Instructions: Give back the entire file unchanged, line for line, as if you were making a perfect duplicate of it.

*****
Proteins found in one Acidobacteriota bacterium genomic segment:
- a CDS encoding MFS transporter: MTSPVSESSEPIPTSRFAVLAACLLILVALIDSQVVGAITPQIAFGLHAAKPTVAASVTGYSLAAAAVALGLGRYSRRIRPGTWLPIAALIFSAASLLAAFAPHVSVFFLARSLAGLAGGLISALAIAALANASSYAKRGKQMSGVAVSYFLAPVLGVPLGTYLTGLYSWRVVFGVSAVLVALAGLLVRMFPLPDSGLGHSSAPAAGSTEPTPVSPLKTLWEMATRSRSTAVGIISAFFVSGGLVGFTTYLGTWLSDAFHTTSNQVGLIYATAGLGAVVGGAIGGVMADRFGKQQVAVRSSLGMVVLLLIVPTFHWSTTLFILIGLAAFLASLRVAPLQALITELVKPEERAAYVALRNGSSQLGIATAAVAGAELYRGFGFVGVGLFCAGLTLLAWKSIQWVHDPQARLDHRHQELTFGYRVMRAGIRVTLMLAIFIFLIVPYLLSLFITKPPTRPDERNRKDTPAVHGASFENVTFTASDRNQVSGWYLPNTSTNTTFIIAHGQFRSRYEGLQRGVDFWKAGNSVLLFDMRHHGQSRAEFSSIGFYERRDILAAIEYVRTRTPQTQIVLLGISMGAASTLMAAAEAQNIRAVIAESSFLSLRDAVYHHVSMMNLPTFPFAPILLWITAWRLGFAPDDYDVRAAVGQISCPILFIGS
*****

Proteins found in one Acidobacteriota bacterium genomic segment:
- a CDS encoding MFS transporter: MTSPVSESSEPIPTSRFAVLAACLLILVALIDSQVVGAITPQIAFGLHAAKPTVAASVTGYSLAAAAVALGLGRYSRRIRPGTWLPIAALIFSAASLLAAFAPHVSVFFLARSLAGLAGGLISALAIAALANASSYAKRGKQMSGVAVSYFLAPVLGVPLGTYLTGLYSWRVVFGVSAVLVALAGLLVRMFPLPDSGLGHSSAPAAGSTEPTPVSPLKTLWEMATRSRSTAVGIISAFFVSGGLVGFTTYLGTWLSDAFHTTSNQVGLIYATAGLGAVVGGAIGGVMADRFGKQQVAVRSSLGMVVLLLIVPTFHWSTTLFILIGLAAFLASLRVAPLQALITELVKPEERAAYVALRNGSSQLGIATAAVAGAELYRGFGFVGVGLFCAGLTLLAWKSIQWVHDPQARLDHRHQELTFGYRVMRAGIRVTLMLAIFIFLIVPYLLSLFITKPPTRPDERNRKDTPAVHGASFENVTFTASDRNQVSGWYLPNTSTNTTFIIAHGQFRSRYEGLQRGVDFWKAGNSVLLFDMRHHGQSRAEFSSIGFYERRDILAAIEYVRTRTPQTQIVLLGISMGAASTLMAAAEAQNIRAVIAESSFLSLRDAVYHHVSMMNLPTFPFAPILLWITAWRLGFAPDDYDVRAAVGQISCPILFIGS